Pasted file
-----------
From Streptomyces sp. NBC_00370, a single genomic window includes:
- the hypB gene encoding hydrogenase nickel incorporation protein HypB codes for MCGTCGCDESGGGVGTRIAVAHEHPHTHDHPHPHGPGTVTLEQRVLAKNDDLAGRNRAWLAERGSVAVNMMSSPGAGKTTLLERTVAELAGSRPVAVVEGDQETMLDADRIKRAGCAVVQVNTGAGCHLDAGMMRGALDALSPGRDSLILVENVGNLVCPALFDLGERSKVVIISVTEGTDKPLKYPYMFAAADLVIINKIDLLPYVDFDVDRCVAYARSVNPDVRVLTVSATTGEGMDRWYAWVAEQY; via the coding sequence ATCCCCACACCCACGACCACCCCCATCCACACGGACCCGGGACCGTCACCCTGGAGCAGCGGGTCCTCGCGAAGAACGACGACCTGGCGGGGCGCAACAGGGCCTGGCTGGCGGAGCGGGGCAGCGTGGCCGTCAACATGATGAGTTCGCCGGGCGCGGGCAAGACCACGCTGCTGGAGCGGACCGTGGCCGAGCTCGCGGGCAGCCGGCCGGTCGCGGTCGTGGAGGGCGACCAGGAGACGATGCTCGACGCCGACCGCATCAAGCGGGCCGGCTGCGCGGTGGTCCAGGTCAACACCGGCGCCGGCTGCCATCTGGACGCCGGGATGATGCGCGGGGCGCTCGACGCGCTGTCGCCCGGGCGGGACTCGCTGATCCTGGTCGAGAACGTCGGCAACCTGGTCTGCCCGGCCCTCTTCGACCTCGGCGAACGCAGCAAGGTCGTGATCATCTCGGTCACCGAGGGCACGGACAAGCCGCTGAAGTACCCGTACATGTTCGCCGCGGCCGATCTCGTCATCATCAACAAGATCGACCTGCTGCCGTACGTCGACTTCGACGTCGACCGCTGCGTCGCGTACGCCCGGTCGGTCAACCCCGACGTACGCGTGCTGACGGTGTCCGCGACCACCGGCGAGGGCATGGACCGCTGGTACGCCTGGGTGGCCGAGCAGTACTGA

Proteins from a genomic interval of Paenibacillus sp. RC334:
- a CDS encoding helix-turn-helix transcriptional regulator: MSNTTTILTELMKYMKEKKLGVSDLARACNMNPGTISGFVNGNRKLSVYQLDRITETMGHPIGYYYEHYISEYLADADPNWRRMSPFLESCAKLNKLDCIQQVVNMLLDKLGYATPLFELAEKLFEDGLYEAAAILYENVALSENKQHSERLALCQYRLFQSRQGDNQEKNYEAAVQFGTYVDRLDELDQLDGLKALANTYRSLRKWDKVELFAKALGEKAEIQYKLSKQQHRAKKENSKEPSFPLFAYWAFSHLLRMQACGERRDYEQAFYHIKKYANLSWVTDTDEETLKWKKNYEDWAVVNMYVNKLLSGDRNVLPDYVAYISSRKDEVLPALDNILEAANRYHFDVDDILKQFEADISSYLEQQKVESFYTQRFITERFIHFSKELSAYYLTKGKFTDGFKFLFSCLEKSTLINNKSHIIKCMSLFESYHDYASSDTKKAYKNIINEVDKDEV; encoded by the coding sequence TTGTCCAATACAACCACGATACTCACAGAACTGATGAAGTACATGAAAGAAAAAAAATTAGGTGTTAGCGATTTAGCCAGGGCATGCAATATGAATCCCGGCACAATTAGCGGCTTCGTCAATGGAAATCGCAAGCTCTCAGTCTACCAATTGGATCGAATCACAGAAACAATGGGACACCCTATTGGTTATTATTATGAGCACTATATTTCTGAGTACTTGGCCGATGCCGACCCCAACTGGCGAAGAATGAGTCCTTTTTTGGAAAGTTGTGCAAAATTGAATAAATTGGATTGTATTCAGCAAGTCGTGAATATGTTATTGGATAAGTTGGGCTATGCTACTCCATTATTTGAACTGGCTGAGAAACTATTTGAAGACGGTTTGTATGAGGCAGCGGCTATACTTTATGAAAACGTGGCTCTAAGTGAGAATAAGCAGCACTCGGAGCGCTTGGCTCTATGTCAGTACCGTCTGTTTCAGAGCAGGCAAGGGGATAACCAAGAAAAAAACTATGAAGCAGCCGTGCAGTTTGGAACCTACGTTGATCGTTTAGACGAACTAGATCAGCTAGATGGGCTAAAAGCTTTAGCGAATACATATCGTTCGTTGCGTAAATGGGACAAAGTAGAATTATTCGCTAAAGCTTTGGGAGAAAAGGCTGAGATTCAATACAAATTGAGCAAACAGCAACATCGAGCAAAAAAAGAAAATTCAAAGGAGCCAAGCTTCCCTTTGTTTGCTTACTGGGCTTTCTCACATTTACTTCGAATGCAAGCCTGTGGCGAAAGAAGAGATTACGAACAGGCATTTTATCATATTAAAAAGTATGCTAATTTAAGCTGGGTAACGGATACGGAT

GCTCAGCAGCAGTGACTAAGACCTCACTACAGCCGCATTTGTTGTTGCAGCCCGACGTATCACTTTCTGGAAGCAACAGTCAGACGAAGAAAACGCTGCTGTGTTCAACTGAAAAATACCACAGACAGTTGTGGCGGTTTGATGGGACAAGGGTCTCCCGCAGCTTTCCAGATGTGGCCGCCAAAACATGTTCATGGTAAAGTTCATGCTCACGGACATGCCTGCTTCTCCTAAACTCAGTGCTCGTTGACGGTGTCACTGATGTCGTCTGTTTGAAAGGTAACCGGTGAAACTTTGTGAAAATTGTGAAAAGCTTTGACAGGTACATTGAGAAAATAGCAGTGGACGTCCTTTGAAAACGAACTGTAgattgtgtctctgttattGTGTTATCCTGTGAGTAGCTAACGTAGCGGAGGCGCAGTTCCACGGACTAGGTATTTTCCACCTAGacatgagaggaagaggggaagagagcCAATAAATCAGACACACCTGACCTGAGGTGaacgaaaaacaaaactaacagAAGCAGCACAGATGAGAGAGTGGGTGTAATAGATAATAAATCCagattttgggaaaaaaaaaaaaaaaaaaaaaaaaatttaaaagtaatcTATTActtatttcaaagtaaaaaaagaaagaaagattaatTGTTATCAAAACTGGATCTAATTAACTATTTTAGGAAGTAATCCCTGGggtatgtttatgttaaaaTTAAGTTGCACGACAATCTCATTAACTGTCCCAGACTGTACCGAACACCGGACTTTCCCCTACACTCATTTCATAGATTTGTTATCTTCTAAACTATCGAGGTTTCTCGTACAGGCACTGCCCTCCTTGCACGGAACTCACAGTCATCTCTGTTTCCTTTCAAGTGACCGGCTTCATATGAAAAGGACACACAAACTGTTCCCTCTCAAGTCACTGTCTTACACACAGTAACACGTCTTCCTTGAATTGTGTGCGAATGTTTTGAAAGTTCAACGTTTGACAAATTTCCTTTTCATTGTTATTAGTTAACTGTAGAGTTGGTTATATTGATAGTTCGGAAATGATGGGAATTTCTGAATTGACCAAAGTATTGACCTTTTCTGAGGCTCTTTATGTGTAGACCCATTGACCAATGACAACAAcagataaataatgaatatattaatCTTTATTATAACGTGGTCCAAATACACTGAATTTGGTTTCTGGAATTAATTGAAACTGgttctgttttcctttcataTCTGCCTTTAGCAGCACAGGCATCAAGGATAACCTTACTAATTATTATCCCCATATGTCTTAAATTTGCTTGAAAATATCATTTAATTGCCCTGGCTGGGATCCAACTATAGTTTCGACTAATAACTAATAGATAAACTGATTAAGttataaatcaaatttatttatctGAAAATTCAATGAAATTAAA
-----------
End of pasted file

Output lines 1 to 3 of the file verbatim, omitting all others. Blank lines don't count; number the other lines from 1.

From Streptomyces sp. NBC_00370, a single genomic window includes:
- the hypB gene encoding hydrogenase nickel incorporation protein HypB codes for MCGTCGCDESGGGVGTRIAVAHEHPHTHDHPHPHGPGTVTLEQRVLAKNDDLAGRNRAWLAERGSVAVNMMSSPGAGKTTLLERTVAELAGSRPVAVVEGDQETMLDADRIKRAGCAVVQVNTGAGCHLDAGMMRGALDALSPGRDSLILVENVGNLVCPALFDLGERSKVVIISVTEGTDKPLKYPYMFAAADLVIINKIDLLPYVDFDVDRCVAYARSVNPDVRVLTVSATTGEGMDRWYAWVAEQY; via the coding sequence ATCCCCACACCCACGACCACCCCCATCCACACGGACCCGGGACCGTCACCCTGGAGCAGCGGGTCCTCGCGAAGAACGACGACCTGGCGGGGCGCAACAGGGCCTGGCTGGCGGAGCGGGGCAGCGTGGCCGTCAACATGATGAGTTCGCCGGGCGCGGGCAAGACCACGCTGCTGGAGCGGACCGTGGCCGAGCTCGCGGGCAGCCGGCCGGTCGCGGTCGTGGAGGGCGACCAGGAGACGATGCTCGACGCCGACCGCATCAAGCGGGCCGGCTGCGCGGTGGTCCAGGTCAACACCGGCGCCGGCTGCCATCTGGACGCCGGGATGATGCGCGGGGCGCTCGACGCGCTGTCGCCCGGGCGGGACTCGCTGATCCTGGTCGAGAACGTCGGCAACCTGGTCTGCCCGGCCCTCTTCGACCTCGGCGAACGCAGCAAGGTCGTGATCATCTCGGTCACCGAGGGCACGGACAAGCCGCTGAAGTACCCGTACATGTTCGCCGCGGCCGATCTCGTCATCATCAACAAGATCGACCTGCTGCCGTACGTCGACTTCGACGTCGACCGCTGCGTCGCGTACGCCCGGTCGGTCAACCCCGACGTACGCGTGCTGACGGTGTCCGCGACCACCGGCGAGGGCATGGACCGCTGGTACGCCTGGGTGGCCGAGCAGTACTGA

Proteins from a genomic interval of Paenibacillus sp. RC334: